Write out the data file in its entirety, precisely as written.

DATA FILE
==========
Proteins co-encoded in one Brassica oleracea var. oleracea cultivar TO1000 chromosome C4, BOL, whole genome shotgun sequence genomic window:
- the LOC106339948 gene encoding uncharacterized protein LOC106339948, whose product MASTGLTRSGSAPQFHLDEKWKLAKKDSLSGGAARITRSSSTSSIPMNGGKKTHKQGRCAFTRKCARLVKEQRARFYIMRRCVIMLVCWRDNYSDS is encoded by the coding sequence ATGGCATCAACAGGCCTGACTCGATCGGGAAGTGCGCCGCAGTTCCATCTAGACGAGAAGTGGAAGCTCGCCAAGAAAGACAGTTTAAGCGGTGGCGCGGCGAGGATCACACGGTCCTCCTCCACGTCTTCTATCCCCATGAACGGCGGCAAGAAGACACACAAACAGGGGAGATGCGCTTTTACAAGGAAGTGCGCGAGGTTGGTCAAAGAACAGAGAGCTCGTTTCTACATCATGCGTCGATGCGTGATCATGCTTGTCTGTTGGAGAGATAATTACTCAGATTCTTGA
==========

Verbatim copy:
Proteins co-encoded in one Brassica oleracea var. oleracea cultivar TO1000 chromosome C4, BOL, whole genome shotgun sequence genomic window:
- the LOC106339948 gene encoding uncharacterized protein LOC106339948, whose product MASTGLTRSGSAPQFHLDEKWKLAKKDSLSGGAARITRSSSTSSIPMNGGKKTHKQGRCAFTRKCARLVKEQRARFYIMRRCVIMLVCWRDNYSDS is encoded by the coding sequence ATGGCATCAACAGGCCTGACTCGATCGGGAAGTGCGCCGCAGTTCCATCTAGACGAGAAGTGGAAGCTCGCCAAGAAAGACAGTTTAAGCGGTGGCGCGGCGAGGATCACACGGTCCTCCTCCACGTCTTCTATCCCCATGAACGGCGGCAAGAAGACACACAAACAGGGGAGATGCGCTTTTACAAGGAAGTGCGCGAGGTTGGTCAAAGAACAGAGAGCTCGTTTCTACATCATGCGTCGATGCGTGATCATGCTTGTCTGTTGGAGAGATAATTACTCAGATTCTTGA